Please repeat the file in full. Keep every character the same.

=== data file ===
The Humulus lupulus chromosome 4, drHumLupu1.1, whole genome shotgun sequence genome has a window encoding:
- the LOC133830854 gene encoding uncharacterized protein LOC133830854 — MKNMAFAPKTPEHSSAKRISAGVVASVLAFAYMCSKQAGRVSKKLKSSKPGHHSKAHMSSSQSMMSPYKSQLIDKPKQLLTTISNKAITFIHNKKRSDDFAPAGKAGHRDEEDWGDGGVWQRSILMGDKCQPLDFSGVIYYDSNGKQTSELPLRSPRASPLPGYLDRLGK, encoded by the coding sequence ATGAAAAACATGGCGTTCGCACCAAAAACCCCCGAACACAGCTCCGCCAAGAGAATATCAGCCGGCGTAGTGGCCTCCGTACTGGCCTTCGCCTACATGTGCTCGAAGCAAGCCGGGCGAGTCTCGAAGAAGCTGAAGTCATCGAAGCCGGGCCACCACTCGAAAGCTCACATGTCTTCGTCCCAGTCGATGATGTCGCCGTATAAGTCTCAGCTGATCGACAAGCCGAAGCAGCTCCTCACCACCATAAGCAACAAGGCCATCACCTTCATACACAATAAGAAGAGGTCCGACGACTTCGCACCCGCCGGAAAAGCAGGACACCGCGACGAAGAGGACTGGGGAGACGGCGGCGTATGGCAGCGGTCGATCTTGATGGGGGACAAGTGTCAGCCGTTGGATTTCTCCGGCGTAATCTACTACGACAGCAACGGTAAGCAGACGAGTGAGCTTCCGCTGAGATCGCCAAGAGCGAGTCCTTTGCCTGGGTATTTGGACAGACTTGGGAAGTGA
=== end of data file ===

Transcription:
The Humulus lupulus chromosome 4, drHumLupu1.1, whole genome shotgun sequence genome has a window encoding:
- the LOC133830854 gene encoding uncharacterized protein LOC133830854 — MKNMAFAPKTPEHSSAKRISAGVVASVLAFAYMCSKQAGRVSKKLKSSKPGHHSKAHMSSSQSMMSPYKSQLIDKPKQLLTTISNKAITFIHNKKRSDDFAPAGKAGHRDEEDWGDGGVWQRSILMGDKCQPLDFSGVIYYDSNGKQTSELPLRSPRASPLPGYLDRLGK, encoded by the coding sequence ATGAAAAACATGGCGTTCGCACCAAAAACCCCCGAACACAGCTCCGCCAAGAGAATATCAGCCGGCGTAGTGGCCTCCGTACTGGCCTTCGCCTACATGTGCTCGAAGCAAGCCGGGCGAGTCTCGAAGAAGCTGAAGTCATCGAAGCCGGGCCACCACTCGAAAGCTCACATGTCTTCGTCCCAGTCGATGATGTCGCCGTATAAGTCTCAGCTGATCGACAAGCCGAAGCAGCTCCTCACCACCATAAGCAACAAGGCCATCACCTTCATACACAATAAGAAGAGGTCCGACGACTTCGCACCCGCCGGAAAAGCAGGACACCGCGACGAAGAGGACTGGGGAGACGGCGGCGTATGGCAGCGGTCGATCTTGATGGGGGACAAGTGTCAGCCGTTGGATTTCTCCGGCGTAATCTACTACGACAGCAACGGTAAGCAGACGAGTGAGCTTCCGCTGAGATCGCCAAGAGCGAGTCCTTTGCCTGGGTATTTGGACAGACTTGGGAAGTGA